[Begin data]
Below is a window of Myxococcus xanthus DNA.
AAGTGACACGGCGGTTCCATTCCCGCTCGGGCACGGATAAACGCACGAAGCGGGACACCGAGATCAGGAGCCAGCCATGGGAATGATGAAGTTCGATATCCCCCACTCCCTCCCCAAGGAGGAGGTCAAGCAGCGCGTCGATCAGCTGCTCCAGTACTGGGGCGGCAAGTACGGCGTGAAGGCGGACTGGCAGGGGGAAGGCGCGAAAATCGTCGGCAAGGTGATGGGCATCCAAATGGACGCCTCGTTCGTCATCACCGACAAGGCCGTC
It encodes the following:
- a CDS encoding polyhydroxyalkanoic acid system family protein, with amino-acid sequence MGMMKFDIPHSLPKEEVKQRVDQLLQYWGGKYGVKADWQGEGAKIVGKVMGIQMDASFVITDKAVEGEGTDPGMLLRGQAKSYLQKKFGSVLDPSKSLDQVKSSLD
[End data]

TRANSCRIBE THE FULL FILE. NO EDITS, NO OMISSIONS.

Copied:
Below is a window of Myxococcus xanthus DNA.
AAGTGACACGGCGGTTCCATTCCCGCTCGGGCACGGATAAACGCACGAAGCGGGACACCGAGATCAGGAGCCAGCCATGGGAATGATGAAGTTCGATATCCCCCACTCCCTCCCCAAGGAGGAGGTCAAGCAGCGCGTCGATCAGCTGCTCCAGTACTGGGGCGGCAAGTACGGCGTGAAGGCGGACTGGCAGGGGGAAGGCGCGAAAATCGTCGGCAAGGTGATGGGCATCCAAATGGACGCCTCGTTCGTCATCACCGACAAGGCCGTC
It encodes the following:
- a CDS encoding polyhydroxyalkanoic acid system family protein, with amino-acid sequence MGMMKFDIPHSLPKEEVKQRVDQLLQYWGGKYGVKADWQGEGAKIVGKVMGIQMDASFVITDKAVEGEGTDPGMLLRGQAKSYLQKKFGSVLDPSKSLDQVKSSLD